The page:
Kill Screen’s Tomodachi Life Review: Correctly Philosophical
The oft-discussed Tomodachi Life is now available for the Nintendo 3DS, and creative critics have all sorts of comments.
The game that, according to our featured critic of the day, is a combination of The Sims and Animal Crossing, has generated plenty of controversy. Many have gotten into a snit concerning the impossibility of having a same-sex relationship in the game, but we’re not interested in the politically correct or social ramifications of the game.
What we’re interested in is the exquisite review penned by Kill Screen’s David Wolinsky, who tackles the nuts and bolts of the game by infusing some philosophy and psychology into the analysis. We appreciate the effort and the discerning gamer will, too.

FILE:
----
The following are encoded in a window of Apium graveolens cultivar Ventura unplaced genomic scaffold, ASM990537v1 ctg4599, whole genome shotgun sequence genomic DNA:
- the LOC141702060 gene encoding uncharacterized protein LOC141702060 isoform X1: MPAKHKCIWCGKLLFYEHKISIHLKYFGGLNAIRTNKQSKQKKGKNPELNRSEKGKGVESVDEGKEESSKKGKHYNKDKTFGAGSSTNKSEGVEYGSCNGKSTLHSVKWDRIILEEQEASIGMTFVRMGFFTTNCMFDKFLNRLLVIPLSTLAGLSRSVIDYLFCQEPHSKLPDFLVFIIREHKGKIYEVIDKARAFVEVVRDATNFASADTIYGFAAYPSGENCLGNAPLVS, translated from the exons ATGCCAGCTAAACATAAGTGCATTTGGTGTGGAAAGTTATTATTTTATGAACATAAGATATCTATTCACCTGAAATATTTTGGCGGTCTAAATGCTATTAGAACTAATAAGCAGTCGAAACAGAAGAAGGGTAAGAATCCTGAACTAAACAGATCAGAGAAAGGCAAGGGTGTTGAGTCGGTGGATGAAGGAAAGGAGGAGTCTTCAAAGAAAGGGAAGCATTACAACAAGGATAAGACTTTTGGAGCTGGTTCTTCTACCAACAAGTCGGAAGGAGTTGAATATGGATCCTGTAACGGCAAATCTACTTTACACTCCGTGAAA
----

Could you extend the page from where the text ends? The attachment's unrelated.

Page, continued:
Why We Like It:
— When a game makes an albeit charming, laid-back approach to reality, a critic should adopt the appropriate tone. That’s precisely what we get here; an evaluation that’s a little tongue-in-cheek, a little serious, and a lot of fun.
— Focuses on the core of the gameplay experience. Any critic that delves beneath to get to the root of the matter has our attention. Bottom line: Tomodachi Life isn’t quite so “unlimited” as advertised.
— Throughout, the reader finds intelligent, compelling writing. Some critics have a great intro or a finisher, or they shine for a brief moment when tackling a personally emotional element. But this critic shows a veteran touch by producing a review that’s top-quality from beginning to end.